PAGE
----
STEM courses often use whiteboards and slides that show specific steps and procedures. To follow your lectures, students who are hard of hearing must continually use a combination of lip reading and nonverbal cues while simultaneously reading the board or slides.
Be cognizant of facing the class and not “talking to the board” or walking around the room to provide student veterans with the best opportunity to understand your lectures.
Points to Consider
- The teaching style of STEM courses can be challenging for people with hearing loss, because of the innate multisensory teaching approach.
- Material is often presented:
- orally through lecture
- visually through slides, handouts and writing on the white board
- in a tangible format with hands-on materials in which the student must engage with or manipulate as part of the learning.
- When lecturing in STEM course, try:
- To not to speak with your back to class
- To not speak when students are supposed to be reading or reviewing written material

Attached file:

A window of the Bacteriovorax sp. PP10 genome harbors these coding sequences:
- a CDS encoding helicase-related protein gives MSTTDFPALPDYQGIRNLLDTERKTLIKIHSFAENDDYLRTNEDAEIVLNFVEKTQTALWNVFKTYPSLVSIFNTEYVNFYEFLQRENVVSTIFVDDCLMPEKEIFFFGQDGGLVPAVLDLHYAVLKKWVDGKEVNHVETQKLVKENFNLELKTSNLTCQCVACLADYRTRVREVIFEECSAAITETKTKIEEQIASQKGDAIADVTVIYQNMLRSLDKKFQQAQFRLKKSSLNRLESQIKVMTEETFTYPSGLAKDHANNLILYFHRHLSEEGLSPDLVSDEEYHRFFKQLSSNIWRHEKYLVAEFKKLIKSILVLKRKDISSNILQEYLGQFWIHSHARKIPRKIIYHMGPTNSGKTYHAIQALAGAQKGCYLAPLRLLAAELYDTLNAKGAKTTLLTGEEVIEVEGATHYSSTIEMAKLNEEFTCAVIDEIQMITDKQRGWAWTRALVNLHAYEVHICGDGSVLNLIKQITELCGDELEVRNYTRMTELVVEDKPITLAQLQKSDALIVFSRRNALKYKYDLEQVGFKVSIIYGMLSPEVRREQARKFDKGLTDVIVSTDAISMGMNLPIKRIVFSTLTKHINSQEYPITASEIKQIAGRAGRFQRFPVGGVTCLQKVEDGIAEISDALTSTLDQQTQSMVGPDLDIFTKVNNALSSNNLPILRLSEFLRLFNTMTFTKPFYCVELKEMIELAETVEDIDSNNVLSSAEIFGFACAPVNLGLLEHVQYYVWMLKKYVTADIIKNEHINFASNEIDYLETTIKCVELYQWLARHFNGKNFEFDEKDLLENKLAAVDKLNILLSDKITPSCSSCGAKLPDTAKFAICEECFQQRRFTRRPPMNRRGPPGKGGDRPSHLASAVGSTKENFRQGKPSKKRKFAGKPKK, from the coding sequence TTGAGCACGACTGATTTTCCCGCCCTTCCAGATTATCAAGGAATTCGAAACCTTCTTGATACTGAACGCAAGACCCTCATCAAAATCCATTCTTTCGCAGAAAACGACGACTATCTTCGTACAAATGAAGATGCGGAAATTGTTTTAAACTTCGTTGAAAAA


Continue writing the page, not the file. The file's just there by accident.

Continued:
- To not speak while students are using tangible items such as microscopes.
- Students relying on sign-language interpreters or lip-reading will miss components of the lecture that are presented when visual site-line is broken.
- This can be very important not just content wise, but when following step-by-step material or information.
- Moving around the classroom can be a common behavior of many instructors, especially in STEM course when instructors may be reviewing student work as it is occurring.
- As mentioned in “seating selection is more than a chair”, where a student places themselves in the class may be based on their learning needs.
- If an instructor is sharing important information from the back of the classroom, those in the front row may miss the information.
- Using a headset can help mitigate background noise and supports the speakers voice coming through clearly even if the speaker is not visible while talking
- Students with hearing loss may rely on lip-reading, be cognizant if students are being asked to break sightline with the speaker and how that can affect their ability to capture all the information during the live lectures
- This may be more common in STEM courses where step-by-step instruction may be necessary for labs and mathematical equations
- There can be eye strain, audio/visual fatigue, headaches/migraines associated with prolonged screen exposure.
- Consider break times during long sessions
- Instructors can advocate for live captioning for their online synchronous classes through their institutions